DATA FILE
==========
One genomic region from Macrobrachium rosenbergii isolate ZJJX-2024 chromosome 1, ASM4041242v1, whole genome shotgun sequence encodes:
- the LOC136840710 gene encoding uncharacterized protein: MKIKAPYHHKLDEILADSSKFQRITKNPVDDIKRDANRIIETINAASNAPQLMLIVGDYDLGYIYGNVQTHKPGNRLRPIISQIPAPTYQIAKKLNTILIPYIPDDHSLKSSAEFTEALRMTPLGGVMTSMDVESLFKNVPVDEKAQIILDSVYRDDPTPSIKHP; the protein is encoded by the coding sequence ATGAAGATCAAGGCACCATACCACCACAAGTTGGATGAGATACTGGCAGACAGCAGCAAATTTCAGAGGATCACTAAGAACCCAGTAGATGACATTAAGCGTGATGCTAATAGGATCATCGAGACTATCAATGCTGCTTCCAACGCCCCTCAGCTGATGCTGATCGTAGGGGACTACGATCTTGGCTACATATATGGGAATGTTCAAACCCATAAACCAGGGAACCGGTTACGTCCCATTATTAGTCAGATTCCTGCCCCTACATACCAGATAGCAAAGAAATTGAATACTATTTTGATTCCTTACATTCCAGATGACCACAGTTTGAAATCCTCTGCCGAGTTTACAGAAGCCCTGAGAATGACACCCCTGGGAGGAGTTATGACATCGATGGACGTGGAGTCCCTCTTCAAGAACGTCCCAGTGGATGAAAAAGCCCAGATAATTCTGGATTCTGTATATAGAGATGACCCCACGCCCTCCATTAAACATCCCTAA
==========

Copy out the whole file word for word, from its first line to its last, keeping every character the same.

One genomic region from Macrobrachium rosenbergii isolate ZJJX-2024 chromosome 1, ASM4041242v1, whole genome shotgun sequence encodes:
- the LOC136840710 gene encoding uncharacterized protein: MKIKAPYHHKLDEILADSSKFQRITKNPVDDIKRDANRIIETINAASNAPQLMLIVGDYDLGYIYGNVQTHKPGNRLRPIISQIPAPTYQIAKKLNTILIPYIPDDHSLKSSAEFTEALRMTPLGGVMTSMDVESLFKNVPVDEKAQIILDSVYRDDPTPSIKHP; the protein is encoded by the coding sequence ATGAAGATCAAGGCACCATACCACCACAAGTTGGATGAGATACTGGCAGACAGCAGCAAATTTCAGAGGATCACTAAGAACCCAGTAGATGACATTAAGCGTGATGCTAATAGGATCATCGAGACTATCAATGCTGCTTCCAACGCCCCTCAGCTGATGCTGATCGTAGGGGACTACGATCTTGGCTACATATATGGGAATGTTCAAACCCATAAACCAGGGAACCGGTTACGTCCCATTATTAGTCAGATTCCTGCCCCTACATACCAGATAGCAAAGAAATTGAATACTATTTTGATTCCTTACATTCCAGATGACCACAGTTTGAAATCCTCTGCCGAGTTTACAGAAGCCCTGAGAATGACACCCCTGGGAGGAGTTATGACATCGATGGACGTGGAGTCCCTCTTCAAGAACGTCCCAGTGGATGAAAAAGCCCAGATAATTCTGGATTCTGTATATAGAGATGACCCCACGCCCTCCATTAAACATCCCTAA